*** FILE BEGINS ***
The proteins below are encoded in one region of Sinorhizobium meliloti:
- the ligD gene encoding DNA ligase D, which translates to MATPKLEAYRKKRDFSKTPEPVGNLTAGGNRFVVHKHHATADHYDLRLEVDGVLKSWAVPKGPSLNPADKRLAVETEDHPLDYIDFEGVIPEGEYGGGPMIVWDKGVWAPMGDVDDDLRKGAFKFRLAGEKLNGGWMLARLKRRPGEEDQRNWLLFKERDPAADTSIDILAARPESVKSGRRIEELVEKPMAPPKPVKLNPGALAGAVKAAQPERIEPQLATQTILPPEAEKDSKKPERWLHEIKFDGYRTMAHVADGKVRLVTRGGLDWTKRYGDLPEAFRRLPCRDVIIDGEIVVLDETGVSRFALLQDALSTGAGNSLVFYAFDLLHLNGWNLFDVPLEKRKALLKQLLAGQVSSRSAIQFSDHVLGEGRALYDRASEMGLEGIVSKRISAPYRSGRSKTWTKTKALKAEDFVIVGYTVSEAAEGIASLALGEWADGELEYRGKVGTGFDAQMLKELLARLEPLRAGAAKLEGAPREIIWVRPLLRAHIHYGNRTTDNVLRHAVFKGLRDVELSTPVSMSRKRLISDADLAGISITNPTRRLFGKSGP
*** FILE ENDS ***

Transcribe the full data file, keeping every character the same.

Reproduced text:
The proteins below are encoded in one region of Sinorhizobium meliloti:
- the ligD gene encoding DNA ligase D, which translates to MATPKLEAYRKKRDFSKTPEPVGNLTAGGNRFVVHKHHATADHYDLRLEVDGVLKSWAVPKGPSLNPADKRLAVETEDHPLDYIDFEGVIPEGEYGGGPMIVWDKGVWAPMGDVDDDLRKGAFKFRLAGEKLNGGWMLARLKRRPGEEDQRNWLLFKERDPAADTSIDILAARPESVKSGRRIEELVEKPMAPPKPVKLNPGALAGAVKAAQPERIEPQLATQTILPPEAEKDSKKPERWLHEIKFDGYRTMAHVADGKVRLVTRGGLDWTKRYGDLPEAFRRLPCRDVIIDGEIVVLDETGVSRFALLQDALSTGAGNSLVFYAFDLLHLNGWNLFDVPLEKRKALLKQLLAGQVSSRSAIQFSDHVLGEGRALYDRASEMGLEGIVSKRISAPYRSGRSKTWTKTKALKAEDFVIVGYTVSEAAEGIASLALGEWADGELEYRGKVGTGFDAQMLKELLARLEPLRAGAAKLEGAPREIIWVRPLLRAHIHYGNRTTDNVLRHAVFKGLRDVELSTPVSMSRKRLISDADLAGISITNPTRRLFGKSGP